Expectant mothers anticipate a smooth delivery, but still 13 percent of all women in the U.S. experience obstetrical complications.
A University of Rochester-led study, published in the August issue of Health Affairs, shows complication rates can vary as much as five-fold among hospitals, prompting researchers to call for the development of a national quality reporting system to improve maternal outcomes for more than 4 million women who give birth each year.
Women who delivered by cesarean at low-performing hospitals experienced lacerations, hemorrhage, clots or infections at five-times the rate of high-performing hospitals -- 21 percent compared to 4.4 percent. Those who delivered vaginally at low-performing hospitals were twice as likely to suffer complications, 22.6 percent versus 10.4 percent at high-performing hospitals. Researchers determined the low, average or high performing hospitals based upon a calculation of the relative risk that a patient would experience a major complication.
The American Congress of Obstetricians and Gynecologists (ACOG) and the American Society of Anesthesiologists (ASA) have launched an initiative to create a platform for measuring and reporting benchmarking information on maternal outcomes. This quality reporting initiative could become a powerful tool for improving maternal outcomes in the United States.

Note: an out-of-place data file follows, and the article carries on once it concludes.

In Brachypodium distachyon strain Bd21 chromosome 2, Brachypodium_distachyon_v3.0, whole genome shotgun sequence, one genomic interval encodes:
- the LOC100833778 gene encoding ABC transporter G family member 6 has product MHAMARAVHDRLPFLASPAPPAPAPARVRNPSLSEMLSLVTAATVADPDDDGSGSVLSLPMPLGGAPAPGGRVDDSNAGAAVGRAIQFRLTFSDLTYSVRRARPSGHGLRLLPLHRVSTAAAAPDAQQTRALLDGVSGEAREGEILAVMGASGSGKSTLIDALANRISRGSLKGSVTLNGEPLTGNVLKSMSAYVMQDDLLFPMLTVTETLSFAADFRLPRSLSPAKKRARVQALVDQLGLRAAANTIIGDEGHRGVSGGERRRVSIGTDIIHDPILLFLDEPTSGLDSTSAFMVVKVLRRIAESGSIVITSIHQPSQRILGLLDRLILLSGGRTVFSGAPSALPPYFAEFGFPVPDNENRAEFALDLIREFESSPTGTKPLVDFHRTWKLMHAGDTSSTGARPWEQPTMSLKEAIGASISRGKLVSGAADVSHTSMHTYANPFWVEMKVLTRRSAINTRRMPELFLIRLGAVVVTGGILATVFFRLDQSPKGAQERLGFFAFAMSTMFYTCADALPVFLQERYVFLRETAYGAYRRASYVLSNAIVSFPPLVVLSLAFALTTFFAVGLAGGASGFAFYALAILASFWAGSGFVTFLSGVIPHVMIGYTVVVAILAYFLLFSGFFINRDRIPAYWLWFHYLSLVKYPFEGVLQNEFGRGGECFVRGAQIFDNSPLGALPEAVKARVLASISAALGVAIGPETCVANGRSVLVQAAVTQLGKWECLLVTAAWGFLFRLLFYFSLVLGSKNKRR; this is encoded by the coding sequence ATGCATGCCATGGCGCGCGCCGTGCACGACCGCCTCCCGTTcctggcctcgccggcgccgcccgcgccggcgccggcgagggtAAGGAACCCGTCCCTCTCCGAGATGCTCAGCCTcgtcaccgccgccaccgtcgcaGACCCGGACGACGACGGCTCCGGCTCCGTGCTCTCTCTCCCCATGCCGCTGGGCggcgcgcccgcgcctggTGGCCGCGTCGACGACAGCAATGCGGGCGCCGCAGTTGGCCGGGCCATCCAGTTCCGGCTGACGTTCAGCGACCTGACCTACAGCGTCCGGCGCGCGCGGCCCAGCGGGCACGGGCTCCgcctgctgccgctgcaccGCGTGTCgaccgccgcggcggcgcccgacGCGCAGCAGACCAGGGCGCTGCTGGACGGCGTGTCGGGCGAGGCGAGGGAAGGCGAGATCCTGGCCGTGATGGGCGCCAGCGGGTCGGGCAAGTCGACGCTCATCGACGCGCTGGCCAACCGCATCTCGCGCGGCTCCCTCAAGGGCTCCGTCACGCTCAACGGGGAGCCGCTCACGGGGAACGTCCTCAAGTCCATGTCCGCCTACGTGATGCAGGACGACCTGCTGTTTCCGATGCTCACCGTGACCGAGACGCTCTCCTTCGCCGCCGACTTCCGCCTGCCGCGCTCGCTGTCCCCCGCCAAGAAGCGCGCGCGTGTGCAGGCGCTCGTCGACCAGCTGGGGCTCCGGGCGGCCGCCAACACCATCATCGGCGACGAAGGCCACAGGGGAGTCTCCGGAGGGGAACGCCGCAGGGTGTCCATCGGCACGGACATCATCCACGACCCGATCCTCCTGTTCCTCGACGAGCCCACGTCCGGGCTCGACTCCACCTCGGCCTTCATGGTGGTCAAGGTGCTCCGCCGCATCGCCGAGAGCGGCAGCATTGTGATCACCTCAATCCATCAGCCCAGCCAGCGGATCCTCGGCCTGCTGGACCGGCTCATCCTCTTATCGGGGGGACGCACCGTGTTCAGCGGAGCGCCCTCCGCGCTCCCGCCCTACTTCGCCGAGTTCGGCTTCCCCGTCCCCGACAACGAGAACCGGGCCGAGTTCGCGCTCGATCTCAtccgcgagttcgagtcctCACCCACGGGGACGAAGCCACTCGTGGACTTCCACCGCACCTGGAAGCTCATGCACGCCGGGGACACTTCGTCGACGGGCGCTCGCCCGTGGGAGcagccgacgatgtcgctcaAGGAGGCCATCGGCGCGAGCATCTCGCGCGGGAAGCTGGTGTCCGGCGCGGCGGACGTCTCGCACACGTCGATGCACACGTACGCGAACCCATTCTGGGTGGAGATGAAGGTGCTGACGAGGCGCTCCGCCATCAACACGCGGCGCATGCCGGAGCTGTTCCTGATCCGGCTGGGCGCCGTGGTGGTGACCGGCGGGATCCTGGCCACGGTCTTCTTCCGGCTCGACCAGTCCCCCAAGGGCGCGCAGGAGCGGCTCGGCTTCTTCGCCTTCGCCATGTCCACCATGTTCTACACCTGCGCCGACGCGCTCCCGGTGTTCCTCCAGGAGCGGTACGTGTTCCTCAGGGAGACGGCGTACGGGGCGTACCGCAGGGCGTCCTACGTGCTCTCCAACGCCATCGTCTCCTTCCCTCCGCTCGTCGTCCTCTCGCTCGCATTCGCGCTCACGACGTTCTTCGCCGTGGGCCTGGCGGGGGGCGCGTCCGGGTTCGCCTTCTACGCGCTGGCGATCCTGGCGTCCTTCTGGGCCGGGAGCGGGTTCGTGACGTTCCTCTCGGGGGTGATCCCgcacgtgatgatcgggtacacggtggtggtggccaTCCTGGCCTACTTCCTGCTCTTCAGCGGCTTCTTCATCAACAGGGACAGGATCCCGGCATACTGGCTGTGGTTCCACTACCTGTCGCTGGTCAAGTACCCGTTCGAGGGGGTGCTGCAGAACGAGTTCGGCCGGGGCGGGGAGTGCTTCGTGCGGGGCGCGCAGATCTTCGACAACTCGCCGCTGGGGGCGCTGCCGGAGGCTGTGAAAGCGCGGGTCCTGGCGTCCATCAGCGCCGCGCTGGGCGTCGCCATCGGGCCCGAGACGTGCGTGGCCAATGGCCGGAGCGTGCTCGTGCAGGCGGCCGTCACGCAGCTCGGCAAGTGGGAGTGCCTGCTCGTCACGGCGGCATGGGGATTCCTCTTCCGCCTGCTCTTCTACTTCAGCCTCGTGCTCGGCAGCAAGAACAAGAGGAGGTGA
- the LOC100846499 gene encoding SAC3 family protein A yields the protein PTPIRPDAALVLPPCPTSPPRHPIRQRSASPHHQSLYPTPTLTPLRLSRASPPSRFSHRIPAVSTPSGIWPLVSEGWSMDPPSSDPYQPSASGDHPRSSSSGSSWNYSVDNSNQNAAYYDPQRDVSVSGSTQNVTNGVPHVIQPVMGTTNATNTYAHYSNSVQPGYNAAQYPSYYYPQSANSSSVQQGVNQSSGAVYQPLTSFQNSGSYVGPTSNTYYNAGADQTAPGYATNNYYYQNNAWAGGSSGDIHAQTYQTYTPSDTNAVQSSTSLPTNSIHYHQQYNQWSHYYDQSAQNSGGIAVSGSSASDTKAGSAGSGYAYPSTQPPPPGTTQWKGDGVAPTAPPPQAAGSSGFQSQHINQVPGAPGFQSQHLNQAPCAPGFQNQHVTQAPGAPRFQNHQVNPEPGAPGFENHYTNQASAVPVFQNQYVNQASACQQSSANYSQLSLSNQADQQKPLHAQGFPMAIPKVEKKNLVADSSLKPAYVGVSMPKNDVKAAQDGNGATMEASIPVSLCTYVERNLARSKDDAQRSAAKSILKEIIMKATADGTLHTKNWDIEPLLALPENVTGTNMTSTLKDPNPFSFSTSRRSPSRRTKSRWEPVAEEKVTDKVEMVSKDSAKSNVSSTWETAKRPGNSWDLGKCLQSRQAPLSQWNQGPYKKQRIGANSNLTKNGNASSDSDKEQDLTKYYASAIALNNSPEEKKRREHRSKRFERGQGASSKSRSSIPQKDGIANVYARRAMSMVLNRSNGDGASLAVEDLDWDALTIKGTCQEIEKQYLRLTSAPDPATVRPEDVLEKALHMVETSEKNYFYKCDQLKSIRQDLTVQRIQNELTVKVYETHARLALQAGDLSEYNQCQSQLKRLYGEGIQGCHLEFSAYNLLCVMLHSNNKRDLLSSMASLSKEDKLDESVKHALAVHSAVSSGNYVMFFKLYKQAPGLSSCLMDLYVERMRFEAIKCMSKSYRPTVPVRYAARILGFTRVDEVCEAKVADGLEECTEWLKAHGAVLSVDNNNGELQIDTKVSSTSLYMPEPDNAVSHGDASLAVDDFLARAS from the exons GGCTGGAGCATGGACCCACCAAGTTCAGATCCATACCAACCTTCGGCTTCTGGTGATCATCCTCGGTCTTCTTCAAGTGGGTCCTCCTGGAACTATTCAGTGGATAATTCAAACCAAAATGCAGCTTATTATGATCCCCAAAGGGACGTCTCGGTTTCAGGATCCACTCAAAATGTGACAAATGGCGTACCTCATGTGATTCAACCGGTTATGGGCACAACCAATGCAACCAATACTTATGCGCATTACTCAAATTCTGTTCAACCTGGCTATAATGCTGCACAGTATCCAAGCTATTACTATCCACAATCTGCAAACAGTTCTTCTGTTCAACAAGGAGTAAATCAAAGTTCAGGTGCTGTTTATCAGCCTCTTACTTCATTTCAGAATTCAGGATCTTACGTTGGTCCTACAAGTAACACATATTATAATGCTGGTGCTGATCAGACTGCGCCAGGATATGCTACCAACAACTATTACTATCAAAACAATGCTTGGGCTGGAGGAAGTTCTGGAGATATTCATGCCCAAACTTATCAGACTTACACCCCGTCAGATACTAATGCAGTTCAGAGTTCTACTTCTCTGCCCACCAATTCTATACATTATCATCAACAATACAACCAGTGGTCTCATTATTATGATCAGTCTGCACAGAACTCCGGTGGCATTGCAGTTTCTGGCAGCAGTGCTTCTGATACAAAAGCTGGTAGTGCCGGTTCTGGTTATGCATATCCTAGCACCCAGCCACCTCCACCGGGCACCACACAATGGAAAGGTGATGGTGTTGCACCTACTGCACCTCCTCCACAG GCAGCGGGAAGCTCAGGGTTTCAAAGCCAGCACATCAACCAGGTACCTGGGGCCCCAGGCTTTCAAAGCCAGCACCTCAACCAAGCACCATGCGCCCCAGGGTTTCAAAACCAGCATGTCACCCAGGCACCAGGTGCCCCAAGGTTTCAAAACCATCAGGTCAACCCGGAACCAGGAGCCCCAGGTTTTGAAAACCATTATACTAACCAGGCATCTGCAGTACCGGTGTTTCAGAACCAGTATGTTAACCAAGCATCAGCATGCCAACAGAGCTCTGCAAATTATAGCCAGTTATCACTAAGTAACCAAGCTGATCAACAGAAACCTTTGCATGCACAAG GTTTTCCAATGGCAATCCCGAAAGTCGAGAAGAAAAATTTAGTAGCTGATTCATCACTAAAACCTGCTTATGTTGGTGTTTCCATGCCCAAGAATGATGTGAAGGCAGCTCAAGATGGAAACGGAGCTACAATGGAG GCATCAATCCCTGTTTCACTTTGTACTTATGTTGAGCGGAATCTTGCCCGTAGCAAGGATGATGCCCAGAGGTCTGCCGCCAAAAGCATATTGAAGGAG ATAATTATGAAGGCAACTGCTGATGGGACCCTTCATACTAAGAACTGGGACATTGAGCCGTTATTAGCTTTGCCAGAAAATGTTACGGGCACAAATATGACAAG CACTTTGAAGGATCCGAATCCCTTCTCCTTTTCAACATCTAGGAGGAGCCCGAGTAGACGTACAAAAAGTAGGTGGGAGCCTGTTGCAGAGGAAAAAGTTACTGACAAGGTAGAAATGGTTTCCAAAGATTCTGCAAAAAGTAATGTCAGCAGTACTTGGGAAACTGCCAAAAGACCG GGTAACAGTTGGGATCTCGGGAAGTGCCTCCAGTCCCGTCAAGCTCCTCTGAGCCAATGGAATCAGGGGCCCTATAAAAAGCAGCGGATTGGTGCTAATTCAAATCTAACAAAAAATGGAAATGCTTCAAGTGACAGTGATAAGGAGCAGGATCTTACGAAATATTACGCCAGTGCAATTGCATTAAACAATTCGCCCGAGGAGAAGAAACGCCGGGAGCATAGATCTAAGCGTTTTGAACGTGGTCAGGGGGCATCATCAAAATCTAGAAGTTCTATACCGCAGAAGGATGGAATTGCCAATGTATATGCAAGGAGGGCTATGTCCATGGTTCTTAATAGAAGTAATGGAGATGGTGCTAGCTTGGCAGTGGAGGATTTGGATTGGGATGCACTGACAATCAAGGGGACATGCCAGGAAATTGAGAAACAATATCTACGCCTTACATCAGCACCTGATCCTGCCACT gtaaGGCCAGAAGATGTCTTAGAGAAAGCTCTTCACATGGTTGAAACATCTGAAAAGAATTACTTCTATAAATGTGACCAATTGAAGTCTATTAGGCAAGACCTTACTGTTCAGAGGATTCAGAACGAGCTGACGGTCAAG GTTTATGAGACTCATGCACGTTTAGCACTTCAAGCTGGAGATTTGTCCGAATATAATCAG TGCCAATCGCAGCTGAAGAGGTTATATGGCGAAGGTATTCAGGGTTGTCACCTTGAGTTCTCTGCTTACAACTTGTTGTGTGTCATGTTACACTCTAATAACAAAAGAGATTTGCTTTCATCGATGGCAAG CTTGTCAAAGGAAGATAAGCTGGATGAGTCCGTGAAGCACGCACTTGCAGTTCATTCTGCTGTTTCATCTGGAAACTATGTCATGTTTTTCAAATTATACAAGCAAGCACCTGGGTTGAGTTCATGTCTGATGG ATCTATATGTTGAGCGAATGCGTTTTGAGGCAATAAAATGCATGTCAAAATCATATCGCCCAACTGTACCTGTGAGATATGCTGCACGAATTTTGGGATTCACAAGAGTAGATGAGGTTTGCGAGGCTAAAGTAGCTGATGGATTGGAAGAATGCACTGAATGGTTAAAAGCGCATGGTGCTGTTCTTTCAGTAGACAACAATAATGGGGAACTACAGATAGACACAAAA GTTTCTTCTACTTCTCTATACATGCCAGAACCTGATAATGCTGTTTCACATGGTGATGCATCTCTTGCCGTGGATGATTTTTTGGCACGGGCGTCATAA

In this study, researchers analyzed 750,000 deliveries in the 2010 Healthcare Cost and Utilization's Nationwide Inpatient Sample. However, Glance considers the findings preliminary because they are based on administrative data which lack information on potentially important risk factors. It is also important to realize that most of these complications, although important, are rarely life-threatening.
Childbirth accounts for one in four hospital discharges, resulting in $100 billion in hospital charges in 2008 alone.
High-risk obstetrician J. Christopher Glantz, M.D., M.P.H., an author on the paper, said there's great value in having this information to quantify the well-known variations in practice and its impact on maternal outcomes. He is working on an American College of Obstetricians and Gynecologists initiative to reduce pregnancy-related deaths from severe hypertension, thromboembolism and hemorrhaging during pregnancy and childbirth in New York.
"In the OB field, individual practice styles, training and anecdotal experience shape how we practice, but we didn't expect to see such wide differences in maternal outcomes, which is all we studied here," said Glantz, of the University of Rochester. "For the most part babies and the mothers do well, but we can do even better by studying the hospitals that perform well and following their best practices."